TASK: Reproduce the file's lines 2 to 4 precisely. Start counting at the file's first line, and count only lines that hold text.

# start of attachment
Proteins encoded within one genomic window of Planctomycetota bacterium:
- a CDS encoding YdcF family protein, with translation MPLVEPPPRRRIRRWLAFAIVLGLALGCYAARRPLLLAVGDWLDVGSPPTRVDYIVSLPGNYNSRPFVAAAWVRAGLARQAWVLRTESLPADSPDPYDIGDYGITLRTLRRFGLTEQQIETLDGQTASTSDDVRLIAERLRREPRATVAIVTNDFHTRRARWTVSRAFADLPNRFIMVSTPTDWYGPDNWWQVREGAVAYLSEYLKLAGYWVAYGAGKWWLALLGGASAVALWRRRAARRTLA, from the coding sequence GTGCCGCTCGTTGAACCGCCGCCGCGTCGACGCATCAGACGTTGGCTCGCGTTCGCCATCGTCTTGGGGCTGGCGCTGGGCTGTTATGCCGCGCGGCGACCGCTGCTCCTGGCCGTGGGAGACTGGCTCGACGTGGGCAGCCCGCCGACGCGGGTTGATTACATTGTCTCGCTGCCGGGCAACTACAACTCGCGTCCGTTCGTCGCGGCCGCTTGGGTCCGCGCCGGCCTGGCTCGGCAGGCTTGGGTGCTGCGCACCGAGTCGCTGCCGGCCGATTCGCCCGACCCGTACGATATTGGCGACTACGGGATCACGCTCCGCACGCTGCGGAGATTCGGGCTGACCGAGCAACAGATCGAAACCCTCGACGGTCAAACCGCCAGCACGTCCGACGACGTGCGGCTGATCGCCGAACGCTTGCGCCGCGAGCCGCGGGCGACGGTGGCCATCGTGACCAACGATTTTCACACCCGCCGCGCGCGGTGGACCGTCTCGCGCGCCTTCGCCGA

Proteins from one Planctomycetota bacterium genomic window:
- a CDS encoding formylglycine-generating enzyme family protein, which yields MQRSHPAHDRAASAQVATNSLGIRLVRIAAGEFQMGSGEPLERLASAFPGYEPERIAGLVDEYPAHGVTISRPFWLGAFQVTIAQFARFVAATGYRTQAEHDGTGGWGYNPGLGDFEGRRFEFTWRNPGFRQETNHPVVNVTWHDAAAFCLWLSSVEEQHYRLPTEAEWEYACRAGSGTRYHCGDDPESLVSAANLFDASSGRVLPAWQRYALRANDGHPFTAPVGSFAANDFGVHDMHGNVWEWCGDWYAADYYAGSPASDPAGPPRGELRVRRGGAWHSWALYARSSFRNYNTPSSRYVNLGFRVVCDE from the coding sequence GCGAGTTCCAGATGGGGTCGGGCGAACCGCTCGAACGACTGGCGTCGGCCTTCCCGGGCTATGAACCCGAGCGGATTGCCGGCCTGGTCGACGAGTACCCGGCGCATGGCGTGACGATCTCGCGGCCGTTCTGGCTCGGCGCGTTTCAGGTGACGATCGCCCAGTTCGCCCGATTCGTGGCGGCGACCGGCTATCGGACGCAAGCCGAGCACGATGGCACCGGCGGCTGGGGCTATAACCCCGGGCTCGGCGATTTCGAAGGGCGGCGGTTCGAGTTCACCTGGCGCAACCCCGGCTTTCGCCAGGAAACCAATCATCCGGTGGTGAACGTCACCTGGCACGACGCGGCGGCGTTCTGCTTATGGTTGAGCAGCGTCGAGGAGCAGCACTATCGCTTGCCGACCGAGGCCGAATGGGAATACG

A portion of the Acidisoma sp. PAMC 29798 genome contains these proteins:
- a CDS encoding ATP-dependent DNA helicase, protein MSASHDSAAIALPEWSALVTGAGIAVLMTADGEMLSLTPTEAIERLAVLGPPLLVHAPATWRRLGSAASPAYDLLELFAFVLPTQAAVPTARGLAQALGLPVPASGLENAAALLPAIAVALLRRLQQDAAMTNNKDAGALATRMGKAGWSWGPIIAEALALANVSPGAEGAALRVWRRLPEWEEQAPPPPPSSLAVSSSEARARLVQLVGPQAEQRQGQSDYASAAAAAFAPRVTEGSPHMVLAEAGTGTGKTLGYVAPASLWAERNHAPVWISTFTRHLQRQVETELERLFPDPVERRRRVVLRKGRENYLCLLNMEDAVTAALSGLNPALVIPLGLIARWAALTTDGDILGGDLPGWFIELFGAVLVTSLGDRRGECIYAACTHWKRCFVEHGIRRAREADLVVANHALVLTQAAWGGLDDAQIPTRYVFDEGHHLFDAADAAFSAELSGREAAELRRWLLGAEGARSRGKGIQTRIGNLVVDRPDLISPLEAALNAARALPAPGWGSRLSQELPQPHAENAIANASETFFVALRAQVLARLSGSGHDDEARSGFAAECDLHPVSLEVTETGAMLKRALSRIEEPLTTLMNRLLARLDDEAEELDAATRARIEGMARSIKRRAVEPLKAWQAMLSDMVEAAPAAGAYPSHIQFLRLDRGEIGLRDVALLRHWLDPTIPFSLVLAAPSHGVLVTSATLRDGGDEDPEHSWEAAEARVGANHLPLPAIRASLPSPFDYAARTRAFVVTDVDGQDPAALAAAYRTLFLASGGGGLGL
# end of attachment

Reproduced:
- a CDS encoding YdcF family protein, with translation MPLVEPPPRRRIRRWLAFAIVLGLALGCYAARRPLLLAVGDWLDVGSPPTRVDYIVSLPGNYNSRPFVAAAWVRAGLARQAWVLRTESLPADSPDPYDIGDYGITLRTLRRFGLTEQQIETLDGQTASTSDDVRLIAERLRREPRATVAIVTNDFHTRRARWTVSRAFADLPNRFIMVSTPTDWYGPDNWWQVREGAVAYLSEYLKLAGYWVAYGAGKWWLALLGGASAVALWRRRAARRTLA, from the coding sequence GTGCCGCTCGTTGAACCGCCGCCGCGTCGACGCATCAGACGTTGGCTCGCGTTCGCCATCGTCTTGGGGCTGGCGCTGGGCTGTTATGCCGCGCGGCGACCGCTGCTCCTGGCCGTGGGAGACTGGCTCGACGTGGGCAGCCCGCCGACGCGGGTTGATTACATTGTCTCGCTGCCGGGCAACTACAACTCGCGTCCGTTCGTCGCGGCCGCTTGGGTCCGCGCCGGCCTGGCTCGGCAGGCTTGGGTGCTGCGCACCGAGTCGCTGCCGGCCGATTCGCCCGACCCGTACGATATTGGCGACTACGGGATCACGCTCCGCACGCTGCGGAGATTCGGGCTGACCGAGCAACAGATCGAAACCCTCGACGGTCAAACCGCCAGCACGTCCGACGACGTGCGGCTGATCGCCGAACGCTTGCGCCGCGAGCCGCGGGCGACGGTGGCCATCGTGACCAACGATTTTCACACCCGCCGCGCGCGGTGGACCGTCTCGCGCGCCTTCGCCGA

Proteins from one Planctomycetota bacterium genomic window:
- a CDS encoding formylglycine-generating enzyme family protein, which yields MQRSHPAHDRAASAQVATNSLGIRLVRIAAGEFQMGSGEPLERLASAFPGYEPERIAGLVDEYPAHGVTISRPFWLGAFQVTIAQFARFVAATGYRTQAEHDGTGGWGYNPGLGDFEGRRFEFTWRNPGFRQETNHPVVNVTWHDAAAFCLWLSSVEEQHYRLPTEAEWEYACRAGSGTRYHCGDDPESLVSAANLFDASSGRVLPAWQRYALRANDGHPFTAPVGSFAANDFGVHDMHGNVWEWCGDWYAADYYAGSPASDPAGPPRGELRVRRGGAWHSWALYARSSFRNYNTPSSRYVNLGFRVVCDE from the coding sequence GCGAGTTCCAGATGGGGTCGGGCGAACCGCTCGAACGACTGGCGTCGGCCTTCCCGGGCTATGAACCCGAGCGGATTGCCGGCCTGGTCGACGAGTACCCGGCGCATGGCGTGACGATCTCGCGGCCGTTCTGGCTCGGCGCGTTTCAGGTGACGATCGCCCAGTTCGCCCGATTCGTGGCGGCGACCGGCTATCGGACGCAAGCCGAGCACGATGGCACCGGCGGCTGGGGCTATAACCCCGGGCTCGGCGATTTCGAAGGGCGGCGGTTCGAGTTCACCTGGCGCAACCCCGGCTTTCGCCAGGAAACCAATCATCCGGTGGTGAACGTCACCTGGCACGACGCGGCGGCGTTCTGCTTATGGTTGAGCAGCGTCGAGGAGCAGCACTATCGCTTGCCGACCGAGGCCGAATGGGAATACG